“And no offense, Scandal is a great show,” Obama said to laughter. “But it’s not something that we necessarily want to be living out day in, day out.”
“What we see on the nightly news or on cable news is just this constant clamor of hot air,” he said.
The president's usual jovial fundraising banter seemed particularly jarring on a night when most news cable shows were filled with Images of a stream of caskets and hearses in the Netherlands, as the Dutch people held a solemn day of mourning and remembrance for victims of Malaysia Airlines flight MH17 downed last week by a suspected surface-to-air missile over war-torn eastern Ukraine.
Obama didn’t mention the shoot-down of the jetliner in Ukraine in his remarks Wednesday night, although just before making the “phony scandal” comment he added a graph acknowledging that “some people are concerned about the turmoil taking place around the world” before quickly pivoting back to dismissing domestic partisan disputes.
“But the conflict that probably makes people most discouraged is the conflict they see in Washington, where members of Congress can't see to do anything, where all we hear about is gridlock, and all we hear about is posturing, and all we hear about are phony scandals,” he said.
Earlier in his remarks, he lavished praise on his “girl” singer-songer writer Janelle Monae, who attended the dinner, saying she has been to the White House “like 15 times.”
“There’s going to be an official Janelle Monae room in the White House – we love her,” he said, adding that he has to say nice things about her because “she may be the only person in possession of a video in which I try to keep up with her and Usher on the dance floor.”
“Now, this is top secret. She has promised this will never be released but she can blackmail me at anytime,” he remarked.
The two traded some jokey repartee, before Obama said he did not pull a James Brown and drop into the splits “but I did bust a move – that I did do.”
His aides have repeatedly said the five fundraising events in three days this week along the West Coast would not distract Obama from his commander-in-chief duties even though they were taking place amid fallout over the jetliner crash, the ground war in Gaza and bombings by ISIS in Iraq. But Obama still seemed to have a tough time straddling the two roles and deciding whether talking about the turmoil in the world was appropriate or not while rubbing shoulders with deep-pocketed Democratic donors.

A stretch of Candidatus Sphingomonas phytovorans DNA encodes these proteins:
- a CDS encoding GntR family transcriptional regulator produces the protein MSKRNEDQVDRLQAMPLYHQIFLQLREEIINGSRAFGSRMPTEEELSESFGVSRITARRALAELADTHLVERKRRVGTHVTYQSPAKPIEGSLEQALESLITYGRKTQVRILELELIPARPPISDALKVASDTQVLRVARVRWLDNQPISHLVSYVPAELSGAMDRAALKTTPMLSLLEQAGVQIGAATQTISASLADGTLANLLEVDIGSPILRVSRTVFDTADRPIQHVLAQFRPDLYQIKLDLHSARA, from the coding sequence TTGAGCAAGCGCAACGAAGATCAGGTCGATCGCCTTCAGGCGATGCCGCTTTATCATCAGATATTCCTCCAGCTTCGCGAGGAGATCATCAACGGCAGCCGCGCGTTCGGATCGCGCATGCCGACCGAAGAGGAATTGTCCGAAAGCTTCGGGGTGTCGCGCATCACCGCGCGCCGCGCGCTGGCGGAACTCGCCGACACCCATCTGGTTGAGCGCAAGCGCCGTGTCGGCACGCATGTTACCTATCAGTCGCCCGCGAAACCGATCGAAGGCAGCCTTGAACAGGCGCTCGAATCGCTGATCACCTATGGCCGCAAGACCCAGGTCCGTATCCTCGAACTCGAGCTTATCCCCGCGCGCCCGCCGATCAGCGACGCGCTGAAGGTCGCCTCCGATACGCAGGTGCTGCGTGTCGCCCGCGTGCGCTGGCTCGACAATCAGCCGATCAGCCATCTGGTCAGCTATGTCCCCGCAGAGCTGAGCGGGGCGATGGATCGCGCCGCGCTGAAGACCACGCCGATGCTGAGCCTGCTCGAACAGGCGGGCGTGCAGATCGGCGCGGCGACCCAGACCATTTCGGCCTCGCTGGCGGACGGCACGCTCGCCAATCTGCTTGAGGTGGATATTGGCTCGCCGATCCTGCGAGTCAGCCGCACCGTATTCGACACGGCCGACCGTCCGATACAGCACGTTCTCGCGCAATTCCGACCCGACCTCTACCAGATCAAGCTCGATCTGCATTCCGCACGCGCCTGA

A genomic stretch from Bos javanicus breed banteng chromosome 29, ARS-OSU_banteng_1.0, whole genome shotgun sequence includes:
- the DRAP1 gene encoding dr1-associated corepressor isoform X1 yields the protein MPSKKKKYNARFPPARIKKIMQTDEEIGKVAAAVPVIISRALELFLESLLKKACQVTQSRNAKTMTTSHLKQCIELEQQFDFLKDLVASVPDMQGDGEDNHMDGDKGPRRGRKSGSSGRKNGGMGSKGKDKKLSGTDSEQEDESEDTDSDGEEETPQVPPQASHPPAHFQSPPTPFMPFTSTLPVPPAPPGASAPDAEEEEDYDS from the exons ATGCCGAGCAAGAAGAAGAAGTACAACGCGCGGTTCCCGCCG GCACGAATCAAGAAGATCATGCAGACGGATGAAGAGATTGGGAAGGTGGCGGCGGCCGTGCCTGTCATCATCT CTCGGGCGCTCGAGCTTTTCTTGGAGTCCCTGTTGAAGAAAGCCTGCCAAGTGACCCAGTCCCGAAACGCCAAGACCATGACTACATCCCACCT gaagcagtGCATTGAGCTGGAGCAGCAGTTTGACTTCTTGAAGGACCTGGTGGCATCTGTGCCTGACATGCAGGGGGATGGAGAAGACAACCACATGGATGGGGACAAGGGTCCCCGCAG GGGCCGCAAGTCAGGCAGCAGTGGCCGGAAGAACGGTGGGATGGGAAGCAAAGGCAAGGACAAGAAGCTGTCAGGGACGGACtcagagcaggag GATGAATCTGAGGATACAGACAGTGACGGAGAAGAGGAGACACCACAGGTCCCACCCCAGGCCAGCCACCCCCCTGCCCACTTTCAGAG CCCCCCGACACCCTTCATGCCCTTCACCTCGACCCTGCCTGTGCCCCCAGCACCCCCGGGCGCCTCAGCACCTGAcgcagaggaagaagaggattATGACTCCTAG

During his first fundraiser Tuesday night in Seattle, the president spent considerable time on foreign policy in his remarks, acknowledging that the American people are feeling anxious in part because of “some big challenges overseas.”
Obama told the crowd he’s “very proud” about his role in ending one war and ending another he "inherited" by the end of the year.
He then listed the myriad problems that have erupted around the world during his time in the Oval Office, conceding that “part of people’s concern is just the sense that around the world the old order isn’t holding and we’re not quite yet to where we need to be in terms of a new order …”
“But whether people see what's happening in Ukraine, and Russia's aggression towards its neighbors in the manner in which it's financing and arming separatists; to what's happened in Syria -- the devastation that [Syrian President Bashar] Assad has wrought on his own people; to the failure in Iraq for Sunni and Shia and Kurd to compromise -- although we're trying to see if we can put together a government that actually can function; to ongoing terrorist threats; to what's happening in Israel and Gaza ...,” he said.
By the next day at a luncheon benefitting the Democratic Congressional Campaign Committee, Obama had jettisoned any mention of the international affairs and global unrest in his remarks.
Instead, he stuck to standard fundraising fare, thanking Minority Leader Nancy Pelosi, D-Calif., and one of her top lieutenants, Rep. Anna Eshoo, D-Calif., for their work in Congress and going on the attack against Republicans.
The reason politics doesn’t work right now in Washington, he said, “is because we have one party that has no agenda other than making government not work; whose primary function, primary purpose right now, if you distill their ideology, comes down to saying no to any efforts to help ordinary families get ahead.”